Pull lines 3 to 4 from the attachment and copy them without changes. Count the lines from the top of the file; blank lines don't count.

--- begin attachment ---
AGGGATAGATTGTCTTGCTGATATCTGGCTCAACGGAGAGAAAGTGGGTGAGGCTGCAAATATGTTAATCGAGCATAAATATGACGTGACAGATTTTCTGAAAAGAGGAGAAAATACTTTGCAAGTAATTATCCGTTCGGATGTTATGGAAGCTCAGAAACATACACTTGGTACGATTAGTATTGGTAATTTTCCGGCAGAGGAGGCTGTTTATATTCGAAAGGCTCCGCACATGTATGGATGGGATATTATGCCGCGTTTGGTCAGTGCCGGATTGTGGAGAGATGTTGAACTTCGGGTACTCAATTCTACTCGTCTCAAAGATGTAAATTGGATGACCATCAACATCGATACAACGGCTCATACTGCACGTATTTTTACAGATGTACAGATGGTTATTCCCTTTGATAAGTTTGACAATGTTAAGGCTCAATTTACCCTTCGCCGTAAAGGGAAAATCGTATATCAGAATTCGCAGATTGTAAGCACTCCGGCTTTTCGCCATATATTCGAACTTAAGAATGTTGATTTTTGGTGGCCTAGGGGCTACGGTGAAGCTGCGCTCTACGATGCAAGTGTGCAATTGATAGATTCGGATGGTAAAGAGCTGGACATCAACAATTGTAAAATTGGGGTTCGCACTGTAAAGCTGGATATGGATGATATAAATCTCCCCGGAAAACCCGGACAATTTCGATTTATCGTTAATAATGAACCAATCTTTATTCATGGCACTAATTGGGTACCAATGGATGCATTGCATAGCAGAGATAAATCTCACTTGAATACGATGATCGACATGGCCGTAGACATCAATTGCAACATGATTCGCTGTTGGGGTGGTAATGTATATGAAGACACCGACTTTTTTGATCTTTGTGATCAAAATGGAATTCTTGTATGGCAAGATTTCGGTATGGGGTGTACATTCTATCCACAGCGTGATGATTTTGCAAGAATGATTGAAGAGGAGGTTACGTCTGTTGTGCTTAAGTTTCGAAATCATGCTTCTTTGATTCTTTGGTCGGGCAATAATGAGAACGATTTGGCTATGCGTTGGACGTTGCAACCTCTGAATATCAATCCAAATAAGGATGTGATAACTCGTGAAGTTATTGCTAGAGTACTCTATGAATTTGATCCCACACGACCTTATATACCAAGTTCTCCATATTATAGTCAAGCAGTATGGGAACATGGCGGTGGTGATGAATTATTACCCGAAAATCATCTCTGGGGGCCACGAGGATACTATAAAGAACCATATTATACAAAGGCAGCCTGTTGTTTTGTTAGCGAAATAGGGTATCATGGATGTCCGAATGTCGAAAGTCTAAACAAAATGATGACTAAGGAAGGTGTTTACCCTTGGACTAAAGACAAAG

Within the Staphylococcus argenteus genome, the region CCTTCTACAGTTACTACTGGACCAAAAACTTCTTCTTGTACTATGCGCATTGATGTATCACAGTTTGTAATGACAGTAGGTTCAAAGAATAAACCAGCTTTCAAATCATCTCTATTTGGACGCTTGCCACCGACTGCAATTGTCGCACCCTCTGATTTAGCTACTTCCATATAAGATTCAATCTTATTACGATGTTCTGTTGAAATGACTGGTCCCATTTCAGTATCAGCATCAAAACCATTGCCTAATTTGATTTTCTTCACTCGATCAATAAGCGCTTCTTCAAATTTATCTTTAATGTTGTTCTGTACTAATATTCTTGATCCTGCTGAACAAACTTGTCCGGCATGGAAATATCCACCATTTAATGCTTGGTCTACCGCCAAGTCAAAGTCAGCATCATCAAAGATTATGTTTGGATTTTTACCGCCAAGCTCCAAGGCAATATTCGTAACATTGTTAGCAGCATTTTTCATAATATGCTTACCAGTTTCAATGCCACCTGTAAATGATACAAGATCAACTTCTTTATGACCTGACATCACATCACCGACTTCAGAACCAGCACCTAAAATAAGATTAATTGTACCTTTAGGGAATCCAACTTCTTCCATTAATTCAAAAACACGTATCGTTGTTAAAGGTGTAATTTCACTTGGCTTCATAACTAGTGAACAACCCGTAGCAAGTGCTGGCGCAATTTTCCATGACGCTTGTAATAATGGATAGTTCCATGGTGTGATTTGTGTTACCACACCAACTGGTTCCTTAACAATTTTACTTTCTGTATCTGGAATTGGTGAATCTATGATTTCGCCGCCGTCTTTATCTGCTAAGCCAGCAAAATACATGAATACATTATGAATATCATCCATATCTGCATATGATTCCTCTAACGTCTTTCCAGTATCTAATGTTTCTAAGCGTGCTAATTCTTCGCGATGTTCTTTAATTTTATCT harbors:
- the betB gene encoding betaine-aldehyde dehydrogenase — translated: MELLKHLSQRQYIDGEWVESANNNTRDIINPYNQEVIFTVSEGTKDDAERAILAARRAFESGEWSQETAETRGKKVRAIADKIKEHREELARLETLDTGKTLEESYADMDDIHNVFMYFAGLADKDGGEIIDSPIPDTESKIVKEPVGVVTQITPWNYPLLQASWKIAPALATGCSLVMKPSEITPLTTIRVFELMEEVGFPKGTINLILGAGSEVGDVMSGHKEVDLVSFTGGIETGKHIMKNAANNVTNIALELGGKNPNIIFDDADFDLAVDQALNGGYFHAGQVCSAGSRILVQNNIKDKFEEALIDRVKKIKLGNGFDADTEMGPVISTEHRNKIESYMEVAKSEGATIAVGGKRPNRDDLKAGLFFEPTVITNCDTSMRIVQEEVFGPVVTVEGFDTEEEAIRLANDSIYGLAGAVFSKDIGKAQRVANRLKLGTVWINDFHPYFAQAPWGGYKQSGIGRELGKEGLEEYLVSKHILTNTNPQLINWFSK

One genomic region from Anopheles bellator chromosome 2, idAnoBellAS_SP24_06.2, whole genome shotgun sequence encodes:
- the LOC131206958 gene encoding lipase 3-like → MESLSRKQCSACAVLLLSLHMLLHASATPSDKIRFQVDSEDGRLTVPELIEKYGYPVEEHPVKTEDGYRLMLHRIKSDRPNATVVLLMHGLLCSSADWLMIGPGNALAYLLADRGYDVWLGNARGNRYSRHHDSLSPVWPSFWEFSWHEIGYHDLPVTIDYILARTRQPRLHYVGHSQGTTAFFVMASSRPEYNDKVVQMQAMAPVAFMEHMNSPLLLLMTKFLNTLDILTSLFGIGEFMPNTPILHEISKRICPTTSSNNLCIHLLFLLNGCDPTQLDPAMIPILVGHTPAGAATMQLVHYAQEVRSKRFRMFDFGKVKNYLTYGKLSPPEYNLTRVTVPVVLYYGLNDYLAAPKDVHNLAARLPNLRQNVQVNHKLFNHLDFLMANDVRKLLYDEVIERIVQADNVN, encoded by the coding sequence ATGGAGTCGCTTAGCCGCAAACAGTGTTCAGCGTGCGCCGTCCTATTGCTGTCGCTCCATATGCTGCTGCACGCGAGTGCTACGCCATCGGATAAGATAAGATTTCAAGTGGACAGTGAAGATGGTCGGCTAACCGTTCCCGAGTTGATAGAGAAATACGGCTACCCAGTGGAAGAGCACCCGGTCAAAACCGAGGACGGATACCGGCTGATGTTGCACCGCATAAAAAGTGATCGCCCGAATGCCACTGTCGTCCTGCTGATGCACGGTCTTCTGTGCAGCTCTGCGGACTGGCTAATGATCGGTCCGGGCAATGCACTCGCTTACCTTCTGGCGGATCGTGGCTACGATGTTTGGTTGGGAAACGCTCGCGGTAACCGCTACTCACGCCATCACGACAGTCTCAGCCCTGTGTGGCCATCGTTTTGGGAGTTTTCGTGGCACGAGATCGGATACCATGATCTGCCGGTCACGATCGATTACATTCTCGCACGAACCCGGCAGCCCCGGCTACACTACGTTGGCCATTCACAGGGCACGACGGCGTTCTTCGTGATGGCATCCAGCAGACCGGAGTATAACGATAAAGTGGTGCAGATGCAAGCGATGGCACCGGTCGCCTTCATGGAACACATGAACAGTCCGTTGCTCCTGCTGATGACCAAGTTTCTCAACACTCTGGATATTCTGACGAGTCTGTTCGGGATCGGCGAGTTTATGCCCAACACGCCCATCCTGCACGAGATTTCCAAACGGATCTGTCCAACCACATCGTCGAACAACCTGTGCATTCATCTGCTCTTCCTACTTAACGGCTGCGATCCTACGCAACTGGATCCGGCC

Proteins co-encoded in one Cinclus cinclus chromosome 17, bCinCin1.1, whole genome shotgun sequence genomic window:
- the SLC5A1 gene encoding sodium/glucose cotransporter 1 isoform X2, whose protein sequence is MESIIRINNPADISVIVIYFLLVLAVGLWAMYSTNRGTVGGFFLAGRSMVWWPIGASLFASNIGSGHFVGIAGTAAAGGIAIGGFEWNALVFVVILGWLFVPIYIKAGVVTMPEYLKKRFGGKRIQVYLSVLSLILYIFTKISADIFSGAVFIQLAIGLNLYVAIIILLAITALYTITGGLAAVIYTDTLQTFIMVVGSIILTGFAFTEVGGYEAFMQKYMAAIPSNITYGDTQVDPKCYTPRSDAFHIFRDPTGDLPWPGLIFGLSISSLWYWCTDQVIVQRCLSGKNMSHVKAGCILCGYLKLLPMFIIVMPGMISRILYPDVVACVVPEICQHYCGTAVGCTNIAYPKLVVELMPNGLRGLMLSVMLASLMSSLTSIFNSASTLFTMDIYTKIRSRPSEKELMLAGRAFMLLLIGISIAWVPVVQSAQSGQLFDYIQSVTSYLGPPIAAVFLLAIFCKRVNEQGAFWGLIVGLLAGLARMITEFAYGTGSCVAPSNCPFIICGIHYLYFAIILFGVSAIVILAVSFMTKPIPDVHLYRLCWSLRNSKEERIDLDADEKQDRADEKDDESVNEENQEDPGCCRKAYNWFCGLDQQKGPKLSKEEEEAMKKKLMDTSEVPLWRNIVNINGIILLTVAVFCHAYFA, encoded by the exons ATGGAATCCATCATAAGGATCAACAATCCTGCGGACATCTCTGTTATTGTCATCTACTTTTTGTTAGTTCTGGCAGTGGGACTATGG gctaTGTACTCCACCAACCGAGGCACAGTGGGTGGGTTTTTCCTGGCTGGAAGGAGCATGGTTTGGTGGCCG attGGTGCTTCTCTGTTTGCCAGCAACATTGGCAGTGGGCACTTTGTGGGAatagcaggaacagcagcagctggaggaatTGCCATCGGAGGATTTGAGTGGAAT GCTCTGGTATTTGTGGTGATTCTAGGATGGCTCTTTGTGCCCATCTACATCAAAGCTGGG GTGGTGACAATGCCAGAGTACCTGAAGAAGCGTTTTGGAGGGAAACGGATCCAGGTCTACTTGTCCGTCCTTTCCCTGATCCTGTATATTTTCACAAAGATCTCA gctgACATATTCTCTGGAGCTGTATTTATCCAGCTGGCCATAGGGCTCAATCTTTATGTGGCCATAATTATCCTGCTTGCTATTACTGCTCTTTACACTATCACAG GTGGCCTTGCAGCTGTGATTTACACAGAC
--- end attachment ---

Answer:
- the betB gene encoding betaine-aldehyde dehydrogenase — translated: MELLKHLSQRQYIDGEWVESANNNTRDIINPYNQEVIFTVSEGTKDDAERAILAARRAFESGEWSQETAETRGKKVRAIADKIKEHREELARLETLDTGKTLEESYADMDDIHNVFMYFAGLADKDGGEIIDSPIPDTESKIVKEPVGVVTQITPWNYPLLQASWKIAPALATGCSLVMKPSEITPLTTIRVFELMEEVGFPKGTINLILGAGSEVGDVMSGHKEVDLVSFTGGIETGKHIMKNAANNVTNIALELGGKNPNIIFDDADFDLAVDQALNGGYFHAGQVCSAGSRILVQNNIKDKFEEALIDRVKKIKLGNGFDADTEMGPVISTEHRNKIESYMEVAKSEGATIAVGGKRPNRDDLKAGLFFEPTVITNCDTSMRIVQEEVFGPVVTVEGFDTEEEAIRLANDSIYGLAGAVFSKDIGKAQRVANRLKLGTVWINDFHPYFAQAPWGGYKQSGIGRELGKEGLEEYLVSKHILTNTNPQLINWFSK

One genomic region from Anopheles bellator chromosome 2, idAnoBellAS_SP24_06.2, whole genome shotgun sequence encodes: